Rumor mill suggests DraftKings and Fanatics talked merging in 2021

Hand and ear through hole in yellow paper
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According to a report from the NY Post, the bid from DraftKings to buy PointsBet out from under the nose of Fanatics might be more personal than others realized.

The Post alleges that in 2021 DraftKings and Fanatics were deep in discussions for a $48B deal that would merge the two companies with a 50/50 split. The article said it was Fanatics CEO Michael Rubin who walked away from discussions.

Fanatics declined to comment when asked about the veracity of the article.

The deal talks supposedly came at what was a high point in the valuation of DraftKings. Share prices peaked at nearly $75 in March 2021 and were still trading at more than $62in September before the company shares dropped steeply, ending the year at roughly $27 after some rough earnings reports and the company admitting that expansion would likely slow as fewer states legalize sports betting.

Share prices were on the rise after a productive Q1 report for the company but trading has trickled down since the company announced its non-binding $195 million offer to purchase PointsBet last week.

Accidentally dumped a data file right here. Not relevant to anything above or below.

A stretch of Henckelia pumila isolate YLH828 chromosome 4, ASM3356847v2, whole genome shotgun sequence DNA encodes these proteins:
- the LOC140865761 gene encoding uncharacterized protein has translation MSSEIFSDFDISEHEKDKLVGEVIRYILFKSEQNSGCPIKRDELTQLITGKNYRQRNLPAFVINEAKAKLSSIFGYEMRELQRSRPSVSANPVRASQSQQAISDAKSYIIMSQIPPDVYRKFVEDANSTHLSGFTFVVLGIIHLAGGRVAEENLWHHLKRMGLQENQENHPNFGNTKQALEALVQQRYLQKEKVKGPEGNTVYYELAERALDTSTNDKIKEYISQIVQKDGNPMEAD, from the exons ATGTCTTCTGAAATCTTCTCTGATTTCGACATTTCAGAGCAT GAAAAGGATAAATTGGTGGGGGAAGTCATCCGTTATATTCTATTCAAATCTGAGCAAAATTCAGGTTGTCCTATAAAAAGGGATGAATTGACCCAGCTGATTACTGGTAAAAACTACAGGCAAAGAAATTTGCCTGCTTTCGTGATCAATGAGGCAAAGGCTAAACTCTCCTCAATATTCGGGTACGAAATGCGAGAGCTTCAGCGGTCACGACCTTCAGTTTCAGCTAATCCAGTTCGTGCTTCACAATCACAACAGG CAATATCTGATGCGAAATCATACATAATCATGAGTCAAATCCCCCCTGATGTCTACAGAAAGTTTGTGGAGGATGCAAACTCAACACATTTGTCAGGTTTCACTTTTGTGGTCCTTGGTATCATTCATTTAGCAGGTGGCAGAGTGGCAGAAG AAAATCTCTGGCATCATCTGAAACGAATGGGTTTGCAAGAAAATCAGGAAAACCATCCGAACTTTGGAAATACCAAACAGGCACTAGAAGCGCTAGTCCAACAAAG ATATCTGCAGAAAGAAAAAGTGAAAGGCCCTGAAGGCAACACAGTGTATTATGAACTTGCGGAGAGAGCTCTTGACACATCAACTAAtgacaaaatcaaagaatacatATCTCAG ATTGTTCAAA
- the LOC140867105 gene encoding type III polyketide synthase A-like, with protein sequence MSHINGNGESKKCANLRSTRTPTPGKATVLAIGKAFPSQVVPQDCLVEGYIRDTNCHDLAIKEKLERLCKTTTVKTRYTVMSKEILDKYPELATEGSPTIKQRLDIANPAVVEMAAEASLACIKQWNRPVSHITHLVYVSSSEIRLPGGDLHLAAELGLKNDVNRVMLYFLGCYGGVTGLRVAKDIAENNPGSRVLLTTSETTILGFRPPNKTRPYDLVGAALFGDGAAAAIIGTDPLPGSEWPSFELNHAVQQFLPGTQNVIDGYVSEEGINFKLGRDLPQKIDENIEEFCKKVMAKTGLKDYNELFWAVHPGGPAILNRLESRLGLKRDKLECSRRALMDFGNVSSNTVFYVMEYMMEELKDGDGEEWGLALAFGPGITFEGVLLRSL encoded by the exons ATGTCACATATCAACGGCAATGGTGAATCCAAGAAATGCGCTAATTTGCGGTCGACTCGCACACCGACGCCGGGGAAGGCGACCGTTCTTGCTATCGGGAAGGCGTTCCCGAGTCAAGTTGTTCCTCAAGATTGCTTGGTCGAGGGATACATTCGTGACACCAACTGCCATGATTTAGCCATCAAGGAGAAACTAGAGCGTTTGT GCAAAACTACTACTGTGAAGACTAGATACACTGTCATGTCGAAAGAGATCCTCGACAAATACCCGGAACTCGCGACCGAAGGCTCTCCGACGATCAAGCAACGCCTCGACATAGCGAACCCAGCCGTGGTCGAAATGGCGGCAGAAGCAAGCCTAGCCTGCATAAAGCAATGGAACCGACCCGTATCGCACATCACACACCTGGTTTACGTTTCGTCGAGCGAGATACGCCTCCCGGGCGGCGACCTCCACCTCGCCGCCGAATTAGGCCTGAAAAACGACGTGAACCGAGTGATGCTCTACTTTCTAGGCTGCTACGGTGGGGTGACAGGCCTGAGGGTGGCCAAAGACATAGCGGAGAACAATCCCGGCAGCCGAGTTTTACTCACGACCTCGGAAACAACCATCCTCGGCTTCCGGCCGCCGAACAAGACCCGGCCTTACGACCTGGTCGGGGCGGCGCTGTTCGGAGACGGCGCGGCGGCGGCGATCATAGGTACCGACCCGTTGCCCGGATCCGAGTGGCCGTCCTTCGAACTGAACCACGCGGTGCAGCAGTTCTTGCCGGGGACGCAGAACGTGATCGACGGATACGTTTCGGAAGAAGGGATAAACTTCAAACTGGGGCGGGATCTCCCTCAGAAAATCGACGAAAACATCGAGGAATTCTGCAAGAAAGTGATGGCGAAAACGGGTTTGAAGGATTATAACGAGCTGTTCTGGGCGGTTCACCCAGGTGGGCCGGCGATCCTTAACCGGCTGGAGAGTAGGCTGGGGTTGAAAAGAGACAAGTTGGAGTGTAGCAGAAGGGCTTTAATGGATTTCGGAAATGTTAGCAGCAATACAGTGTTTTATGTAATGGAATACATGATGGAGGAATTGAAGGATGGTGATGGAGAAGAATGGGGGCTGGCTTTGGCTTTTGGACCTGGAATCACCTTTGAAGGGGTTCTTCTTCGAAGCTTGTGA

DraftKings and FanDuel made a similar play to create a mega-merger in 2017 prior to the repeal of PASPA. However, the Federal Trade Commission (FTC) blocked the merger of the two DFS giants because it would create a monopoly, with the two groups owning more than 90% of the market. Then, in 2020 DraftKings issued its IPO.

While PointsBet and DraftKings would not constitute such a dominant monopoly, it remains to be seen if the FTC would object to such a deal.

Accordingly, Points Bet Chairman Brett Paton asked in his letter to DraftKings CEO Jason Robins for a “hell or high water” standard to the deal which would require DraftKings to pay the full amount of the acquisition offer even if it does not meet regulatory approvals.

PointsBet is currently speaking with DraftKings about the offer, but in his letter, Paton noted the board is still recommending shareholders vote through the Fanatics offer unless a binding deal from the other bidder comes to the table.